Like I mentioned before, my friend also had felt obligated to keep a track record of every sin for confession. It's exhausting and dangerous, because it forces us to constantly look inward on ourselves and our sinful nature, rather than turning us to Christ for forgiveness. In the LCMS we do have private confession and absolution, but we don't make it into a law that binds people's consciences. We only confess those sins which we know and feel in our heart. If we are unaware of our sin or forget it, no big deal! It's all covered by Christ. Confession is for our comfort and peace, to strengthen us in the knowledge of what has already been done, not to burden us constantly with undue guilt.
Purgatory is not real. I really don't know how else to say it. It is not a Biblical concept in any way and it is dangerous to the Christian faith. Here's why: When Jesus died on the cross He did say "It is finished." This means there is absolutely nothing else we have to do to restore our relationship with God. Jesus did it ALL! This is one of the greatest things about Christianity. In no other religion does God come to us and do EVERYTHING necessary for our salvation. In every other world religion we must do something for God; we must reach out to Him in some way. Not so with Christianity... God comes to us.
Catholicism has made the error of believing that there must be something we can do for God. We must in some way have to take responsibility for our sin or pay retribution for what we've done. God couldn't have possibly done everything, right? Purgatory is a doctrine that dangerously slips back into the line of thinking of all other false religions... the idea that there must be something we have to do for God. But this is most certainly not the case. Christ has done it all for us! There is not one thing we must do to restore our relationship to the Father - not one! We are completely free to live in Christ and enjoy God without having to fear one single iota of His wrath. As Christians we look forward to the day that we go to be with Him, because when we die we are not cast into any sort of punishment or fiery death, we are immediately whisked to the bliss of Heaven and an eternity at the side of our Lord.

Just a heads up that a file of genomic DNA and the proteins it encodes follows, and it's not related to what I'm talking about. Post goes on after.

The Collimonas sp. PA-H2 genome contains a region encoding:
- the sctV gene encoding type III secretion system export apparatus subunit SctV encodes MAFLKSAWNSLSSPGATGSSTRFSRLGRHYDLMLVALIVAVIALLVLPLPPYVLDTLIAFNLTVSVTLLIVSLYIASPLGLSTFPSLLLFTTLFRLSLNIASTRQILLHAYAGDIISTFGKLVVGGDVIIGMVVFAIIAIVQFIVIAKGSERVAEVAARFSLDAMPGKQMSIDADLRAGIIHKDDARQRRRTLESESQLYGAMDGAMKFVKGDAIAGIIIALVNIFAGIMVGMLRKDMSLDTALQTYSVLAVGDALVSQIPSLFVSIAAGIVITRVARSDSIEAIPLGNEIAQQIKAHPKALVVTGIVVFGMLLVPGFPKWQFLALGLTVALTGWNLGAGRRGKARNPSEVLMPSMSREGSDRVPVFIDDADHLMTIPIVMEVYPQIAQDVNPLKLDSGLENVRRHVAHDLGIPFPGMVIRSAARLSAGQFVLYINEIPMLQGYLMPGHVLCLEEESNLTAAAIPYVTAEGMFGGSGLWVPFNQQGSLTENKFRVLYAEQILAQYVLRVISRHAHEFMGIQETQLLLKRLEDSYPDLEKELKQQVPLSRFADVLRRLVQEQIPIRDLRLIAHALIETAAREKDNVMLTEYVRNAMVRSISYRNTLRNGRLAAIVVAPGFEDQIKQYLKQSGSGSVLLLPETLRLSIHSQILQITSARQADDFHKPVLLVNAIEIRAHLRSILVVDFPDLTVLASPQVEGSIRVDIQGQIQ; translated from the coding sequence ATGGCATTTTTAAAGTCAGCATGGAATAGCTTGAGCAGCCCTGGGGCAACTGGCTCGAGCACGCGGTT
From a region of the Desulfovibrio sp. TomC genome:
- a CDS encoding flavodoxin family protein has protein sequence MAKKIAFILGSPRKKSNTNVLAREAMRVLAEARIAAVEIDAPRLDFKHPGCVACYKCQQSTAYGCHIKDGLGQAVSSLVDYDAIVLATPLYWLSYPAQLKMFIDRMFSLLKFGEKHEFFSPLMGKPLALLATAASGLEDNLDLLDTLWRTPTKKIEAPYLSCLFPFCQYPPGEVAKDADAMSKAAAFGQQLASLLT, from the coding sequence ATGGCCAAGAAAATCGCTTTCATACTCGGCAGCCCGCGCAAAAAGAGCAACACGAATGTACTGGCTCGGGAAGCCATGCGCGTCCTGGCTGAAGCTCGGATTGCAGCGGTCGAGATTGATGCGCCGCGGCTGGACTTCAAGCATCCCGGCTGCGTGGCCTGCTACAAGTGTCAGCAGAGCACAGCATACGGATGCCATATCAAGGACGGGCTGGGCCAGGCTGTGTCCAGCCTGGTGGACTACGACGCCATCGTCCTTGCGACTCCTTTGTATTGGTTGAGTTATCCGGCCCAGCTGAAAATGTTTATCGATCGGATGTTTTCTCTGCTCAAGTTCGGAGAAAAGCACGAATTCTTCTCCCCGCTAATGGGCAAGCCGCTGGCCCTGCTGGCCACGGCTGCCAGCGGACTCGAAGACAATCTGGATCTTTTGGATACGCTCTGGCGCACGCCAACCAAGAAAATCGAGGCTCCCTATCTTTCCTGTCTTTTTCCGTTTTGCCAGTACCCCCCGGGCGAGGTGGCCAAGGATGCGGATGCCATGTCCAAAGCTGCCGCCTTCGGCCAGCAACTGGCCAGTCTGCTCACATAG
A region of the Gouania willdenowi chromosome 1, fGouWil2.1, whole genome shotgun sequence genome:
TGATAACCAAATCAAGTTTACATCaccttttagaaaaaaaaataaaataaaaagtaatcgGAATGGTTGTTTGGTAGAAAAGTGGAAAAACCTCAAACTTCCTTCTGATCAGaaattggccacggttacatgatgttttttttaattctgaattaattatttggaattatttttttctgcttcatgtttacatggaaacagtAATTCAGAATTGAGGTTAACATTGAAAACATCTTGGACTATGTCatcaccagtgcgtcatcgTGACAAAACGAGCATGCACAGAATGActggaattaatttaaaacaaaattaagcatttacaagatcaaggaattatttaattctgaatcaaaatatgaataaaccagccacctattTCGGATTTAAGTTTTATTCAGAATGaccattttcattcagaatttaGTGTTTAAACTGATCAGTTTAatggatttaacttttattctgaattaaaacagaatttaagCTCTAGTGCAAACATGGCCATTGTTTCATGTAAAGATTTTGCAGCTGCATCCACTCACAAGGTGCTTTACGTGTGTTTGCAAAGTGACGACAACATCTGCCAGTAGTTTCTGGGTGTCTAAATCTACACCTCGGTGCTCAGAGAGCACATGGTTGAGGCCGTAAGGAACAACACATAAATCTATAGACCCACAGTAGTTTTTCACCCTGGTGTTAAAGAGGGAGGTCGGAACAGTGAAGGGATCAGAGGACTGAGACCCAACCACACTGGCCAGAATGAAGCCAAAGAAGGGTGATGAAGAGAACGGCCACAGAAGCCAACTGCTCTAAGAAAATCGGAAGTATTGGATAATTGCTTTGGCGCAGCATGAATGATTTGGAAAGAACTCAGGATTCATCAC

As far as the perpetual virginity of Mary is concerned, the Lutheran Church does not have an official doctrine on the matter. It is important to the faith to know that before Jesus' birth, Mary was a virgin, as that was required to fulfill prophecy. However, after Jesus was born we honestly don't know and really it's none of our business; that is between Mary and Joseph. The Bible does not tell us for good reason - it's not essential to our salvation.
The pp suggested the Catholic Church does not believe in a resacrificing of Christ at each mass... from everything I have ever learned that is the case, but I am not Catholic so I could be wrong. If it IS the case then yes, it would make it unnecessary. Jesus died once for all. As Lutherans we do teach the True Presence, that in Holy Communion the bread and the wine are literally transformed into Jesus Christ's body and blood. How? We don't know... but Jesus said they were so that's what we confess. We do not adhere to transfiguration because we believe that is going too far in the direction of trying to decipher how this is possible. We don't ask too many questions on this matter; we just believe that it is because Jesus said so.